Skip to content
Hays - Recruiting experts worldwide
  1. I am
    I am
Browse by expertise

Languages & qualifications

Advances in technology and the euro have enabled trading with overseas partners to become both more efficient and relatively inexpensive. As a result, British companies are increasingly teaming up with foreign partners to gain access to new markets, and sourcing low cost items from abroad is turning out to be crucial in keeping many manufacturing firms alive.

This has led to more global sourcing and greater opportunity for procurement professionals. Managers are taking advantage of exciting opportunities overseas, training local staff and managing ongoing operations. Secondments to the Far East or Europe are becoming more common while relationships are being fostered with foreign partners.

Making a move

If you are interested in gaining overseas experience, relocating long term isn’t the only option. With the increasing availability of travel options, it is easy to commute for part of the week, to France or Belgium, for instance.

However, many European countries are relatively similar in culture to the UK, so it can be fairly easy to adjust to a more permanent move. The vast majority of European Union (EU) citizens have polished written and verbal English language skills, and similarly UK professionals may well be proficient themselves in one or more EU languages.

The importance of language skills

It is clearly advantageous to speak a different language if you are trying to secure key accounts with overseas suppliers. Even if a potential supplier does speak English, making an effort to speak their language can help to smooth negotiations and lead to new opportunities. The issue of international communication cannot be ignored if you want to stay one step ahead.

Cultural divide

If you are working abroad, then details as minor as your handshake can impact a meeting, and there is also a great deal of protocol when it comes to doing business over the phone or the internet. A lack of knowledge of your counterpart's business manner can lead to awkward and unsuccessful negotiations without you ever realising what went wrong.

For instance, did you know that:

·         Age equals rank in Japanese culture, where elder colleagues command great respect

·         In most areas of Germany, men stand when women enter a room

·         It is considered rude to write on someone's business card in Japan and Singapore

·         American business people negotiate at an extremely fast pace and detest time-wasting. French business protocol requires constant formality and reserve in negotiation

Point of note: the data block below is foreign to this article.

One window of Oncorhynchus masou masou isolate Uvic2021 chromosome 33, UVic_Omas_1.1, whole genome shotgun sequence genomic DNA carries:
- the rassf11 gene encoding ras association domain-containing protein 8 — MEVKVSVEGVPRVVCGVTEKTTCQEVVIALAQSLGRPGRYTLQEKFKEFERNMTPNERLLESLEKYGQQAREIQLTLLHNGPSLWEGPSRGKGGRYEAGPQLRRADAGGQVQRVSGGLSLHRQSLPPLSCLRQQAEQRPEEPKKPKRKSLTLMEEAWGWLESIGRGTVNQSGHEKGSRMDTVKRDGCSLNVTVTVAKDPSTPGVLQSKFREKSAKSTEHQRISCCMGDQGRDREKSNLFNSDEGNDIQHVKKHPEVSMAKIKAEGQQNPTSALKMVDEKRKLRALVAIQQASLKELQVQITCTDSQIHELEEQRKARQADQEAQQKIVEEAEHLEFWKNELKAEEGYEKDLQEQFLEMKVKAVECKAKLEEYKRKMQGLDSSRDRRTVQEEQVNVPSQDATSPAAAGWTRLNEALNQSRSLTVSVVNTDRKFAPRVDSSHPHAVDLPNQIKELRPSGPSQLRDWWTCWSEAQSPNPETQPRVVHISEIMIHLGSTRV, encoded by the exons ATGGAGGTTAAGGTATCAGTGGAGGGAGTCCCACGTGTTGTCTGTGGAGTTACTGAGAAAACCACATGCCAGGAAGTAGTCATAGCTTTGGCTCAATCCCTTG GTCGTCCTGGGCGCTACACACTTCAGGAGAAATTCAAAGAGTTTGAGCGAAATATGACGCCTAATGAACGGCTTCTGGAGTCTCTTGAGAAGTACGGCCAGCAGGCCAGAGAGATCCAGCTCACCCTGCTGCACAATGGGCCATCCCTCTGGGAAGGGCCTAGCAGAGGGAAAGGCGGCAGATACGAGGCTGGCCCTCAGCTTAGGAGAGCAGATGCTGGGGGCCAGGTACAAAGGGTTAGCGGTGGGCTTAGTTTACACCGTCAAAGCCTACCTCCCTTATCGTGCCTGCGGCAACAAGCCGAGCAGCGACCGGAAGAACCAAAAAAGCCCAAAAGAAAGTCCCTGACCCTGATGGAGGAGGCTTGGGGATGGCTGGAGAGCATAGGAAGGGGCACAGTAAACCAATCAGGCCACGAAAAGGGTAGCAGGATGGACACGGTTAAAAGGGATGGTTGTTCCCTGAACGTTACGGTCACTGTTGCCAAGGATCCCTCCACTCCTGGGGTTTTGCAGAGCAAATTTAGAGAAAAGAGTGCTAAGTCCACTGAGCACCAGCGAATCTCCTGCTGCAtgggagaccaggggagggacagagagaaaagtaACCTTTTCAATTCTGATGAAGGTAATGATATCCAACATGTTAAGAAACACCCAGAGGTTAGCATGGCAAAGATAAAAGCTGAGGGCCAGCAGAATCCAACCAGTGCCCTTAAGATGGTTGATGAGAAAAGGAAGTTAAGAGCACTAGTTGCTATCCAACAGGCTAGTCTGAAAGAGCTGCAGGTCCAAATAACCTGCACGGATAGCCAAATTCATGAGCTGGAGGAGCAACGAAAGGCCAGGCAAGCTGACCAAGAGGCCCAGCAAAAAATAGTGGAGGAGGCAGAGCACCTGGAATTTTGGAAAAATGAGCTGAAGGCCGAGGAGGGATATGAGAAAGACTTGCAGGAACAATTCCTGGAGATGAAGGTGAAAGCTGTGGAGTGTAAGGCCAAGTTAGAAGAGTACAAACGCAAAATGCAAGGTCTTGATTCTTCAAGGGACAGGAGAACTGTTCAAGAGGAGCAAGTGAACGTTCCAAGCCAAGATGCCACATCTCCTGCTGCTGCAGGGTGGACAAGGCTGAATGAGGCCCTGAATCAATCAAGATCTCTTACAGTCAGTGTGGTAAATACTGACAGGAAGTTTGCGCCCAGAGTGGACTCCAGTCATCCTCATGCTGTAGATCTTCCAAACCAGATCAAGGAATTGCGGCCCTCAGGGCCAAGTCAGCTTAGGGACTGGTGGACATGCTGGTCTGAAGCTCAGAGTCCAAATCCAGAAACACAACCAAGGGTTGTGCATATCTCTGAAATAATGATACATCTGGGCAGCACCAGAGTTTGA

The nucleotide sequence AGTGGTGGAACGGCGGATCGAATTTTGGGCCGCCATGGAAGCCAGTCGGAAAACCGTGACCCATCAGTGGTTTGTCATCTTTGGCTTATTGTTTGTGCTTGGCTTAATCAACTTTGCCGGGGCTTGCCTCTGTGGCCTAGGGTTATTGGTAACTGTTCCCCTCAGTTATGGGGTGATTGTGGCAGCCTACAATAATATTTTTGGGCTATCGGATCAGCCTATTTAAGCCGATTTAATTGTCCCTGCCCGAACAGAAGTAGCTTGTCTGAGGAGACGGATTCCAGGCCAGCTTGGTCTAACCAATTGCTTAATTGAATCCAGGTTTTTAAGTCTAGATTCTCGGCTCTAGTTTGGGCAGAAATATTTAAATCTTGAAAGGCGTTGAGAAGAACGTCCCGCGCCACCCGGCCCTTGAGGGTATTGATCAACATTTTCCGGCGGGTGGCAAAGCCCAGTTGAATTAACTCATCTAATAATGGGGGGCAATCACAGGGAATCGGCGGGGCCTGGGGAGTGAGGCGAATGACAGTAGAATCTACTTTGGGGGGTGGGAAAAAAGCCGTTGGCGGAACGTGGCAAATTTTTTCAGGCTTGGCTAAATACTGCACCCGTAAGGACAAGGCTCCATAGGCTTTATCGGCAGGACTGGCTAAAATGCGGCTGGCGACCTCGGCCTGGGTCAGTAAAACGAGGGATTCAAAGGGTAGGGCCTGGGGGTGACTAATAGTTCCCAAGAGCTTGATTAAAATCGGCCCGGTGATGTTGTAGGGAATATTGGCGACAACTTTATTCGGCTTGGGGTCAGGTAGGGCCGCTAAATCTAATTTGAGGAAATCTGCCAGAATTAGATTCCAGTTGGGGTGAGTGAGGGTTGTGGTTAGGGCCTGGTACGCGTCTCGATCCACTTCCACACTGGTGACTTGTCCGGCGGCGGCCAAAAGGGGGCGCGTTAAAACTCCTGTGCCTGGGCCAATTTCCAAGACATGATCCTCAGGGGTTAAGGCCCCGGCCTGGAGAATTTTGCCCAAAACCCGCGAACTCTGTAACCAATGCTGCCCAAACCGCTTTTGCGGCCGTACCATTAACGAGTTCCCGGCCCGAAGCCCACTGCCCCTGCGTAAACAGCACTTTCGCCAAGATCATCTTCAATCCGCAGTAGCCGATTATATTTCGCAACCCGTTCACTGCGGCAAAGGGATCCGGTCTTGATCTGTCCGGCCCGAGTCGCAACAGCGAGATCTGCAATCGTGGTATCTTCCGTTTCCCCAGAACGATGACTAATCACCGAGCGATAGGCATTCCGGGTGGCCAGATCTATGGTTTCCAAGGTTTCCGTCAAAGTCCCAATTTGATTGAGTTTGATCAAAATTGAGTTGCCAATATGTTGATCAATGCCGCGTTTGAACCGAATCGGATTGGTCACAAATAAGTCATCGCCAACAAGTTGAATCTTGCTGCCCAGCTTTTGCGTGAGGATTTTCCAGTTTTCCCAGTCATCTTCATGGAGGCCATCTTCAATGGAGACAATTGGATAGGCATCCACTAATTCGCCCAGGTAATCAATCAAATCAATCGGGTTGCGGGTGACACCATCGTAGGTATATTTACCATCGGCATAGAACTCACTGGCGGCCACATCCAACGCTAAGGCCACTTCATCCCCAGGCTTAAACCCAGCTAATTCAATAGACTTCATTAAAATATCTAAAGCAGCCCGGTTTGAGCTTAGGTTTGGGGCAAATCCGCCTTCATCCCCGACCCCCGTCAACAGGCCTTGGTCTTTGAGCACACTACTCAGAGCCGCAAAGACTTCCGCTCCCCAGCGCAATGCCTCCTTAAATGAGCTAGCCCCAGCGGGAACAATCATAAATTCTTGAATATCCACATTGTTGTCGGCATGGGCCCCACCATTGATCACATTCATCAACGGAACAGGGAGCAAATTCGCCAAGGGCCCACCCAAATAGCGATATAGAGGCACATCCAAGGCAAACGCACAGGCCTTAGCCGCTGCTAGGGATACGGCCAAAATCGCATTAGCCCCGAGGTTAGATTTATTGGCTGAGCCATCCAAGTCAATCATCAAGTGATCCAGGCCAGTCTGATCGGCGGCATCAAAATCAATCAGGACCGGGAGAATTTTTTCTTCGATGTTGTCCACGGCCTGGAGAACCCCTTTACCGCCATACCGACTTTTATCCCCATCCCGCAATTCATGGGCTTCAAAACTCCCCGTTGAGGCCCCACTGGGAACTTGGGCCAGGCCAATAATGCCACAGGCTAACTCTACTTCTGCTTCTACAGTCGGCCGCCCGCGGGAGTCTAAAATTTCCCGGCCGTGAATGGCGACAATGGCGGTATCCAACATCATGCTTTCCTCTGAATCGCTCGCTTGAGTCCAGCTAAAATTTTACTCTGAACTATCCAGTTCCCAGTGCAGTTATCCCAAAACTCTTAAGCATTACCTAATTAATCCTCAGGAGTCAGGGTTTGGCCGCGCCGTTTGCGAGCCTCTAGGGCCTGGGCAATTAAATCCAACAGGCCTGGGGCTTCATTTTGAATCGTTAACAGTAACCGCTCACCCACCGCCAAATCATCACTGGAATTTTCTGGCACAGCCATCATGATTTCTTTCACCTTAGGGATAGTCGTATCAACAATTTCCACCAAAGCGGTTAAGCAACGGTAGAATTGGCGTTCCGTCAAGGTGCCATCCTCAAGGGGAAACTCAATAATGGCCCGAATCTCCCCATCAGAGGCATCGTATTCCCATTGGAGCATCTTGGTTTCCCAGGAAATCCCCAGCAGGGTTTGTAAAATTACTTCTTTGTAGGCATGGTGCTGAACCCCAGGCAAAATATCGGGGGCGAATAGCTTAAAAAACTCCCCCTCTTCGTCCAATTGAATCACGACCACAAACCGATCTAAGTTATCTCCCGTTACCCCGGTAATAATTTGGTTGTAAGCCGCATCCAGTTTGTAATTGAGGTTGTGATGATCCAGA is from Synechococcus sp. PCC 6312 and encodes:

It helps if you already work for a global organisation with offices in every continent. This gives you access to colleagues who have a good knowledge of the language and local culture, which is crucial when doing business internationally.

English does remain the universal business language of choice; however, foreign languages are vital for smaller companies who do not have a local presence. Accessing foreign markets is crucial to future success for global procurement firms.

Get qualified

Recruitment consultants strongly emphasise the advantage of studying for the Chartered Institute of Purchasing and Supply (CIPS) qualification to secure the best procurement jobs.

Employers increasingly request CIPS when advertising new positions because they respect the qualification. It’s always advantageous to be recognised as part of a chartered body such as CIPS because it shows that you take the purchasing function seriously and are dedicated to developing your career.

Furthermore, research by the CIPS has revealed that salaries for purchasing and supply professionals have experienced exceptional growth, particularly at senior level. The vast majority of a firm's revenue is accounted for by bought-in goods and services; hence the contribution of effective purchasing and supply management.

Keeping an eye on your career options is an ongoing process. If you are in purchasing, there is no doubt that global procurement is an exciting and imminent phase of the future. If you want to stay ahead of the competition, then languages, qualifications, and learning about new cultures are the ways forward. However, interpersonal skills are also key to success. Motivation, creativity and passion for the job will take you far.

For more information, visit the CIPS website